To create a new WebACL and configure Amazon Bot Control:

  1. Sign in to the AWS Management Console and open the AWS WAF console here.
  2. In the navigation pane, choose WebACLs, then choose Create web ACL.
  3. In the Web ACL details dialog box, do the following:
    1. For Resource type, choose CloudFront distributions.
    2. Choose a name (eg. SearchBot-ACL) and a Cloudwatch metric name.
  4. Choose Next.
  5. In the Rules dialog box, choose Add rules, Add managed rule groups.
  6. Expand the AWS managed rule groups dialog box and turn on Add to web ACL next to Bot Control.

You’ll notice that Bot Control is a paid rule group – for pricing information, refer here.

Note that, by default, this rule group will block all bot traffic. You’ll change this behavior so that you can evaluate Bot Control without blocking any requests.

  1. Choose the Edit button underneath Add to web ACL.
  2. Turn on Set all rule actions to count
Screenshot showing all rule actions set to count

Figure 2: Screenshot showing all rule actions set to count

  1. At the bottom of the page, choose Save Rule.
  2. At the bottom of the page, choose Add Rules.

Bot Control identifies various bots and bot categories, and assigns labels to requests based on what was identified. You can use the labels in other WAF rules for fine-grained control over bot traffic to your applications. Now you’ll configure AWS WAF to evaluate the labels in a custom rule, and add a new request header if Bot Control identifies a search engine crawler.

To configure a custom rule to evaluate labels and add a header (visual rule builder):

  1. On the Add rules and rule groups page, choose Add rules, Add my own rules and rule groups.
  2. Use the rule builder visual editor to construct your rule:
    1. For Name, choose a name (eg. Add-Bot-Header).
    2. For Type, choose Regular Rule.
    3. For If a request, choose Matches at least one of the statements (OR).
    4. In the Statement 1 dialog box, do the following:
      1. For Inspect, choose Has a label.
      2. For Match scope, choose Label.
      3. For Match key, choose awswaf:managed:aws:bot-control:bot:category:search_engine.
    5. In the Statement 2 dialog box, do the following:
      1. For Inspect, choose Has a label.
      2. For Match scope, choose Label.
      3. For Match key, choose awswaf:managed:aws:bot-control:bot:category:seo.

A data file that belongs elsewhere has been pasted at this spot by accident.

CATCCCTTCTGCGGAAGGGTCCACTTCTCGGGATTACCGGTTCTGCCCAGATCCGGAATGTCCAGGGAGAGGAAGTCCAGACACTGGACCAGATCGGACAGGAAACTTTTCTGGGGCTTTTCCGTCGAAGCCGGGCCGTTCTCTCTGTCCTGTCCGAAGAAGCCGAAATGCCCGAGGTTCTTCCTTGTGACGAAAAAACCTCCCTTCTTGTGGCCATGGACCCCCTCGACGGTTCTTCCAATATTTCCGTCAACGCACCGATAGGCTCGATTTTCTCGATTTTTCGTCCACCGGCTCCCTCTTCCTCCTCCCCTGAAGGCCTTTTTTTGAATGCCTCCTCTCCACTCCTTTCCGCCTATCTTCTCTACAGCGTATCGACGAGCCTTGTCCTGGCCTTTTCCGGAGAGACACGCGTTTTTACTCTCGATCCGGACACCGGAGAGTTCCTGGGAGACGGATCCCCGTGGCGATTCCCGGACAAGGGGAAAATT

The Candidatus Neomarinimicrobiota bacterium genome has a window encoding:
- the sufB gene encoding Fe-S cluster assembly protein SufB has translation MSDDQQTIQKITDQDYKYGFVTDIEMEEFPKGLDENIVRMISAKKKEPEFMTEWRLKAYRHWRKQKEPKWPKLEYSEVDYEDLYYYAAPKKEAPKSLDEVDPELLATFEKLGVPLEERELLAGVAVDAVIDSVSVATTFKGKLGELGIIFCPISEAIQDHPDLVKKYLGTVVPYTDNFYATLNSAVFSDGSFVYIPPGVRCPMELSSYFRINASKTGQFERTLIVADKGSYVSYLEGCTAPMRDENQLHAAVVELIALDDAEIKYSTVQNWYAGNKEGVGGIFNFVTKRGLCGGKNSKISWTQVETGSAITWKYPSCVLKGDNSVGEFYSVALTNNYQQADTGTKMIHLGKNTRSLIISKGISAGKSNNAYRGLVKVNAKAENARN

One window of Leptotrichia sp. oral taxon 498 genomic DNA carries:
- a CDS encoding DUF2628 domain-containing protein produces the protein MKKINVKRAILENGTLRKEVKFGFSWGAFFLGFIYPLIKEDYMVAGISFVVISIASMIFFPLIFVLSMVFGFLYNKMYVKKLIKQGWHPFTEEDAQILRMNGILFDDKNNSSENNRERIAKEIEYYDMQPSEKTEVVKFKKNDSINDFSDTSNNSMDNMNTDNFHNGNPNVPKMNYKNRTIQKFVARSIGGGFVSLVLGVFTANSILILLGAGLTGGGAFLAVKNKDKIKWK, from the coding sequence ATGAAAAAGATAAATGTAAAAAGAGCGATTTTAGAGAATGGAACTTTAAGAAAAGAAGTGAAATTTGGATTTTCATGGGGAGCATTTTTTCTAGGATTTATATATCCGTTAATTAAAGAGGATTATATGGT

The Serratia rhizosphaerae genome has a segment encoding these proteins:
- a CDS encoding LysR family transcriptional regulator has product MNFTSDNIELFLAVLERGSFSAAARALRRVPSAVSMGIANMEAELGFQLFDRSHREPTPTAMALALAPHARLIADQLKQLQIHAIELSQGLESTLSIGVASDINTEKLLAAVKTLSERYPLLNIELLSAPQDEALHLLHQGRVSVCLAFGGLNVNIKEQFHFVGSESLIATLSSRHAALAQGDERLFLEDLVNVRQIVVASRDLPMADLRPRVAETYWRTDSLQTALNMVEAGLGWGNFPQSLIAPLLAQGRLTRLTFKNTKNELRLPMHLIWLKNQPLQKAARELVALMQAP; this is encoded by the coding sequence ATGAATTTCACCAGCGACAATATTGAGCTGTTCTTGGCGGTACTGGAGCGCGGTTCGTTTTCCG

6. In the Action dialog box, do the following:
      1. For Action, choose Allow.
      2. Expand Custom request and choose Add new custom header.
      3. For Key, enter a header name (eg. SearchBot).

Note that AWS WAF automatically prefixes your custom header name with x-amzn-waf- .

      1. For Value, enter True.
  1. At the bottom of the page, choose Add rule.

To configure a custom rule to evaluate labels and add a header (rule json editor):

  1. On the Add rules and rule groups page, choose Add rules, Add my own rules and rule groups.
  2. For Rule builder, choose Rule JSON Editor.
  3. Copy and paste the following JSON snippet into the editor in the console:
  "Name": "Add-Bot-Header",
  "Priority": 0,
  "Action": {
    "Allow": {
      "CustomRequestHandling": {
        "InsertHeaders": [
            "Name": "SearchBot",
            "Value": "True"
  "VisibilityConfig": {
    "SampledRequestsEnabled": true,
    "CloudWatchMetricsEnabled": true,
    "MetricName": "Add-Bot-Header"
  "Statement": {
    "OrStatement": {
      "Statements": [
          "LabelMatchStatement": {
            "Scope": "LABEL",
            "Key": "awswaf:managed:aws:bot-control:bot:category:search_engine"
          "LabelMatchStatement": {
            "Scope": "LABEL",
            "Key": "awswaf:managed:aws:bot-control:bot:category:seo"
  1. At the bottom of the page, choose Add rule.

To finalize your new WebACL:

  1. In the Default web ACL action for requests that don’t match any rules dialog box, for Default action, choose Allow.
Screenshot showing two WAF rules (one managed, one custom), with the default action set to Allow

Figure 3: Managed & Custom WAF rules with default action set to Allow

  1. Choose Next three times to accept the default values on the remaining pages.
  2. Choose Create web ACL.

Now you have AWS WAF configured to identify and report on various bots, and to insert a new request header x-amzn-waf-searchbot: true on requests from search engine bots.

Next, you’ll create a new Lambda@Edge function to look for the presence of the x-amzn-waf-searchbot header, and send the request to a new custom origin if it’s present.

Creating a Lambda@Edge function

To create the lambda@edge function:

  1. Open the Lambda console here.

Note that you must use the N. Virginia (us-east-1) region to author Lambda functions for use with Lambda@Edge. See here for further details.

  1. Choose Create Function.
  2. Choose Author from scratch.
  3. In the Basic Information dialog box, do the following:
    1. For Function name, enter a name for your function (eg. Edge-SearchBots).
    2. For Runtime, choose Node.js 16.x.
    3. For Architecture, choose x86_64.
    4. Under Permissions, expand Change default execution role.
    5. For Execution role, choose Create a new role from AWS policy templates.
    6. For Role name, enter a name (eg. EdgeLambda-role).
    7. For Policy templates, choose Basic Lambda@Edge permissions (for CloudFront trigger).
    8. Choose Create function.

Refer here for more information on the permissions required for Lambda@Edge.

Screenshot showing the create function page with example values inserted

Figure 4: Lambda function configuration

  1. In the Code source dialog box, replace the sample code in the editor with the code that follows:
exports.handler = (event, context, callback) => {
    const SEO_ORIGIN '';
    const CRAWLER_HEADER = 'x-amzn-waf-searchbot';
    const {request} = event.Records[0].cf;

    if (request.headers[CRAWLER_HEADER]){

        request.origin = {
            custom: {
                domainName: SEO_ORIGIN,
                port: 80,
                protocol: 'http',
                path: '',
                sslProtocols: ['TLSv1.2'],
                readTimeout: 5,
                keepaliveTimeout: 60,
                customHeaders: {}
        }; = [{ key: 'host', value: SEO_ORIGIN}];

    callback(null, request);
  1. Inside the code block, replace with the DNS name of an origin which should receive requests from search engine crawlers. Make sure that the other settings such as port, protocol, and timeouts are appropriate for your origin.
  2. Choose Deploy to deploy your code.